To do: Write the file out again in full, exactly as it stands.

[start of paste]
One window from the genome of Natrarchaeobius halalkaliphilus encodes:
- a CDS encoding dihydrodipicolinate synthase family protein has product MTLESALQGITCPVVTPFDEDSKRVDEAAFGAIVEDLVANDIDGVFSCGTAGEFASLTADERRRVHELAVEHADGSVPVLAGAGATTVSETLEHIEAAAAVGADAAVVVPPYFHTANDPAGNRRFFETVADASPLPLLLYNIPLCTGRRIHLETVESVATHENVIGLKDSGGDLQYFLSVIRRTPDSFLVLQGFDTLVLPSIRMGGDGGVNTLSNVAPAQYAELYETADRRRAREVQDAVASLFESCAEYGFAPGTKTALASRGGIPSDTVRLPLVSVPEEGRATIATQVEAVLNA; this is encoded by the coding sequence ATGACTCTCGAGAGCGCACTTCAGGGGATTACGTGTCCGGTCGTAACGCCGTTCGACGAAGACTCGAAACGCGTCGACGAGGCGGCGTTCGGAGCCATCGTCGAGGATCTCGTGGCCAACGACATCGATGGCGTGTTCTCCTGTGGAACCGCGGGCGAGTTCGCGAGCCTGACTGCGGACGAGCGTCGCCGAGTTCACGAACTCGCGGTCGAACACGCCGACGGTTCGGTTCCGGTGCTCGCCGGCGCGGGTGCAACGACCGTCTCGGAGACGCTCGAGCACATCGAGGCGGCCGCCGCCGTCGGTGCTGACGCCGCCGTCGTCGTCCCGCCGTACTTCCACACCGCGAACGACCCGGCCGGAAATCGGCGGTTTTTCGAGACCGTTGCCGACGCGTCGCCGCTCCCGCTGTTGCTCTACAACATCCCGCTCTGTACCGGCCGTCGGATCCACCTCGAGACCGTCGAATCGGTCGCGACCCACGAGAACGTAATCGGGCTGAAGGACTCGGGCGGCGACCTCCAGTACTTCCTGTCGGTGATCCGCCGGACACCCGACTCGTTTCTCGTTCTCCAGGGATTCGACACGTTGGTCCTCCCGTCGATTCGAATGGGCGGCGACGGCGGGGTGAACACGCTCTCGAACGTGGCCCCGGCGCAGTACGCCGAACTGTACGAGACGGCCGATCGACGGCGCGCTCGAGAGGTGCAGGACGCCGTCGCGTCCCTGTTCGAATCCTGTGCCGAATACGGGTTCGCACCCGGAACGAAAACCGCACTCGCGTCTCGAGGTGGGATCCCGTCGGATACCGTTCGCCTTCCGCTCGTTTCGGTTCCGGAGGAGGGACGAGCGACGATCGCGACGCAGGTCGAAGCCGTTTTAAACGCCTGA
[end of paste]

One window from the genome of Natrarchaeobius halalkaliphilus encodes:
- a CDS encoding dihydrodipicolinate synthase family protein has product MTLESALQGITCPVVTPFDEDSKRVDEAAFGAIVEDLVANDIDGVFSCGTAGEFASLTADERRRVHELAVEHADGSVPVLAGAGATTVSETLEHIEAAAAVGADAAVVVPPYFHTANDPAGNRRFFETVADASPLPLLLYNIPLCTGRRIHLETVESVATHENVIGLKDSGGDLQYFLSVIRRTPDSFLVLQGFDTLVLPSIRMGGDGGVNTLSNVAPAQYAELYETADRRRAREVQDAVASLFESCAEYGFAPGTKTALASRGGIPSDTVRLPLVSVPEEGRATIATQVEAVLNA; this is encoded by the coding sequence ATGACTCTCGAGAGCGCACTTCAGGGGATTACGTGTCCGGTCGTAACGCCGTTCGACGAAGACTCGAAACGCGTCGACGAGGCGGCGTTCGGAGCCATCGTCGAGGATCTCGTGGCCAACGACATCGATGGCGTGTTCTCCTGTGGAACCGCGGGCGAGTTCGCGAGCCTGACTGCGGACGAGCGTCGCCGAGTTCACGAACTCGCGGTCGAACACGCCGACGGTTCGGTTCCGGTGCTCGCCGGCGCGGGTGCAACGACCGTCTCGGAGACGCTCGAGCACATCGAGGCGGCCGCCGCCGTCGGTGCTGACGCCGCCGTCGTCGTCCCGCCGTACTTCCACACCGCGAACGACCCGGCCGGAAATCGGCGGTTTTTCGAGACCGTTGCCGACGCGTCGCCGCTCCCGCTGTTGCTCTACAACATCCCGCTCTGTACCGGCCGTCGGATCCACCTCGAGACCGTCGAATCGGTCGCGACCCACGAGAACGTAATCGGGCTGAAGGACTCGGGCGGCGACCTCCAGTACTTCCTGTCGGTGATCCGCCGGACACCCGACTCGTTTCTCGTTCTCCAGGGATTCGACACGTTGGTCCTCCCGTCGATTCGAATGGGCGGCGACGGCGGGGTGAACACGCTCTCGAACGTGGCCCCGGCGCAGTACGCCGAACTGTACGAGACGGCCGATCGACGGCGCGCTCGAGAGGTGCAGGACGCCGTCGCGTCCCTGTTCGAATCCTGTGCCGAATACGGGTTCGCACCCGGAACGAAAACCGCACTCGCGTCTCGAGGTGGGATCCCGTCGGATACCGTTCGCCTTCCGCTCGTTTCGGTTCCGGAGGAGGGACGAGCGACGATCGCGACGCAGGTCGAAGCCGTTTTAAACGCCTGA